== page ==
• Drawing 15/9/11
  • Block Draw 19 15/9/11
  • Wire Drawing Multiple dies and multiple passes with liquid lubricant to reduce friction 20 15/9/11
  • Wire Microstructure ¤  Wire drawing is a plastic deformation process ¤  Plastic deformation breaks large grains into small grains ¤  Smaller grains cause the material to become harder ¤  Breaking grains up also created defects that harden metals ¤  After drawing it is necessary to heat treat the metal to soften it ¤  The wire then undergoes final drawing and annealing 21 15/9/11
  • Plastic Deformation during Wire Drawing 22 15/9/11
  • Plastic Deformation ¤  Plastic Deformation occurs during wire manufacturing and bonding ¤  A very basic treatment is given here of plastic deformation of ¤  Single Crystals ¤  Polycrystals 23 15/9/11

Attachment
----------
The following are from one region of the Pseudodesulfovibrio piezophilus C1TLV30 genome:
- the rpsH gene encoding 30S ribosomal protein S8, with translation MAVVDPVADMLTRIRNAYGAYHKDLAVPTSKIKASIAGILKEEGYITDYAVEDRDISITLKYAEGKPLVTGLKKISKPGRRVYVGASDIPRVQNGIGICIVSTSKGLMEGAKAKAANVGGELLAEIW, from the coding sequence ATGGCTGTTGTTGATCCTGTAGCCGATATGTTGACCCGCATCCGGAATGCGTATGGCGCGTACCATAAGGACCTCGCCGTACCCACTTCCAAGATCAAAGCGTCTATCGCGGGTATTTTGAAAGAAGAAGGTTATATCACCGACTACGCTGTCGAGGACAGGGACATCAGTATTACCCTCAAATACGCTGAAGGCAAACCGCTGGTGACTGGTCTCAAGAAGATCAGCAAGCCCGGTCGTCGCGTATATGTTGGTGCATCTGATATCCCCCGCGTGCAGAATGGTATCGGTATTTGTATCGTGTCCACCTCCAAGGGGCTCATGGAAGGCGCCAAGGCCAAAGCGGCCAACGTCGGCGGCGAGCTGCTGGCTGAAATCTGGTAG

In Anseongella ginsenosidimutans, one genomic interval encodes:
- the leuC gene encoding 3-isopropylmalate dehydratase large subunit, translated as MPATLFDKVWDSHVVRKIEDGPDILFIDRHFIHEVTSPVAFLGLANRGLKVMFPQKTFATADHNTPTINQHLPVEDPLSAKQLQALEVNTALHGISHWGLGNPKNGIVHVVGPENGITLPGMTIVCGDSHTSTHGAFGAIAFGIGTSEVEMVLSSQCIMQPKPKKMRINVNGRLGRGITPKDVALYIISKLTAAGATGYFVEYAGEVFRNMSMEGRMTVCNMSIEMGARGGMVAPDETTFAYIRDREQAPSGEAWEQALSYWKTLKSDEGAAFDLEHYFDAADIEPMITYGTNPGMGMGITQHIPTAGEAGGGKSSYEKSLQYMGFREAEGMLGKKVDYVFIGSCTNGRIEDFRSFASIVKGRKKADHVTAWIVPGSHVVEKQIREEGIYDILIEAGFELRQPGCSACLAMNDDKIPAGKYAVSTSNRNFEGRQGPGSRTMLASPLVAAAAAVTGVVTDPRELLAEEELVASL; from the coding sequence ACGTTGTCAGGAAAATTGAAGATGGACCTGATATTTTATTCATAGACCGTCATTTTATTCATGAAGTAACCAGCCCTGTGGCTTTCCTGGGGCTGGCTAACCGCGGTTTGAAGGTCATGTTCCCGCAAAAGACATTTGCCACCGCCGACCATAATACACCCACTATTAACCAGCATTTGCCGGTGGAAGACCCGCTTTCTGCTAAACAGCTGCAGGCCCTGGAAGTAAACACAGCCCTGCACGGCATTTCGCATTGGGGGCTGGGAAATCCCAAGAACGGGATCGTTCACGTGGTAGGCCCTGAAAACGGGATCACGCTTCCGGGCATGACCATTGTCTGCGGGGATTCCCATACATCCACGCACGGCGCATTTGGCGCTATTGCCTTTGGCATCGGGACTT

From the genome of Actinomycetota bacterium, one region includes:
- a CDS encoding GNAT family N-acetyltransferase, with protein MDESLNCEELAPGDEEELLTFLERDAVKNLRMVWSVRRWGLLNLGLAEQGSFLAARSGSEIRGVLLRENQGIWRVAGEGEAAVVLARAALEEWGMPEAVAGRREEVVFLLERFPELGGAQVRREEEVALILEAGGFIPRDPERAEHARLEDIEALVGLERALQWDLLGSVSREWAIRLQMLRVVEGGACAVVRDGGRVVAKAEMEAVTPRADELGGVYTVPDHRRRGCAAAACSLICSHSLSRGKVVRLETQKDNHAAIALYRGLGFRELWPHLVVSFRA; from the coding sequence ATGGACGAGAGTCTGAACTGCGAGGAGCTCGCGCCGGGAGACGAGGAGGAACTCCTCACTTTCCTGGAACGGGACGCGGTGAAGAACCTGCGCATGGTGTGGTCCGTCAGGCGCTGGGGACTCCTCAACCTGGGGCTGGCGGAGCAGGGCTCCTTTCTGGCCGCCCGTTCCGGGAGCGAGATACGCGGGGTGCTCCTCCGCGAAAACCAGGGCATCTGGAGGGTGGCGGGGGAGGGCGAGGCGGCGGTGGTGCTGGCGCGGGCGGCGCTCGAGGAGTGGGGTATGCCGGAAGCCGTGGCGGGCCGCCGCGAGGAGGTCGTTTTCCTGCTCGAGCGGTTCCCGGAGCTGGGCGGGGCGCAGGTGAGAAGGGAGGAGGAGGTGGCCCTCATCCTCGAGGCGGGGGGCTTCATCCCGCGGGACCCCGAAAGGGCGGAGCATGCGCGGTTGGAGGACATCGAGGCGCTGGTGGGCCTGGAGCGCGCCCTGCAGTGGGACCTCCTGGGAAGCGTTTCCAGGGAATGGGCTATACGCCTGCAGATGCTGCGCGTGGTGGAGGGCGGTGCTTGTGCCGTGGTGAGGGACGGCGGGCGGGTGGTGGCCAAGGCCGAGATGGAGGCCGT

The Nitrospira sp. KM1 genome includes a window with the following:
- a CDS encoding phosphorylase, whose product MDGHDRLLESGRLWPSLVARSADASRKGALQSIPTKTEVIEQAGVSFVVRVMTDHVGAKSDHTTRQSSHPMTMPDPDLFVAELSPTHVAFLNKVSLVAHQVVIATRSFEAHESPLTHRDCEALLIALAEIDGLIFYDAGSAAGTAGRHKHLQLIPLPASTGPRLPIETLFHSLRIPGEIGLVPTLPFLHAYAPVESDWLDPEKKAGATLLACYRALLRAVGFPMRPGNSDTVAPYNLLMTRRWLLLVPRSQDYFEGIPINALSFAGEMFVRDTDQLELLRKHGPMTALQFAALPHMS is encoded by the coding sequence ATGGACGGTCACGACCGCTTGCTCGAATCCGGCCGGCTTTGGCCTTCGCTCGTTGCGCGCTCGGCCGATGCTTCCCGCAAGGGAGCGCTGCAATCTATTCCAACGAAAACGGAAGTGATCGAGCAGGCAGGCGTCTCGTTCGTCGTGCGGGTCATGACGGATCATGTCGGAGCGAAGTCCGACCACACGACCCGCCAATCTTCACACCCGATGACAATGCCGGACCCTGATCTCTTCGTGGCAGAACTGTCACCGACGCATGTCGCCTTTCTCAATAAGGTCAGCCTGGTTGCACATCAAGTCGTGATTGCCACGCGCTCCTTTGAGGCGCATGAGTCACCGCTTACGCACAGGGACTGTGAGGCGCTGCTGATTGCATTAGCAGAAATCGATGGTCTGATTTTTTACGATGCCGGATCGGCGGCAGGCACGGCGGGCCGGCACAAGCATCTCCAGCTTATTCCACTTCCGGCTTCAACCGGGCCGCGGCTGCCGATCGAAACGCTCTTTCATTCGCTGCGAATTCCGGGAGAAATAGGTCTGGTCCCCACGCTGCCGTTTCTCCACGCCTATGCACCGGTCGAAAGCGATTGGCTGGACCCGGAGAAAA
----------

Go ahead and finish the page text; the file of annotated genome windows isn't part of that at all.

• Single Crystals 24 15/9/11
  • Wire Microstructure-Grains ¤  Each grain is a ‘single’ crystal ¤  E.g. Au wire 25 15/9/11
  • Crystal Structure ¤  Atoms are arranged within each grain with a specific geometry ¤  The geometry for Au and Cu is the same: Face Centred Cubic 26 15/9/11
  • Selected Properties of Pure Metals Element Neutral free atom diameter (Angstroms) Unit cell dimension a (Angstroms) Solid density (g/cm3) Resistivity (μΩ-cm) Melting point (°C) Au 1.44 4.079 19.3 2.05 1064 Cu 1.28 3.615 8.96 1.54 1084 Al 1.43 4.05 2.7 2.42 660 27 15/9/11
  • Crystal Planes & Directions ! <100> direction and (100) plane <101> direction and (101) plane <110> direction and (110) plane 28 15/9/11
  • Orientation of Crystals 29 15/9/11
  • Anisotropy of Elastic Properties ¤  Solidity Index S S = 3G 4B Metal Elastic modulus in GPa, different crystal directions Bulk Modulus (GPa) Shear Modulus (GPa) G/B S <111> <110> <100> Au 115 85 42 171 27.4 0.16 0.12 Cu 75 72 63 138 48 0.35 0.26 Al 191 130 63 75.2 27.8 0.37 0.27 Ir ⎯ ⎯ ⎯ 371 209 0.56 0.42 30 15/9/11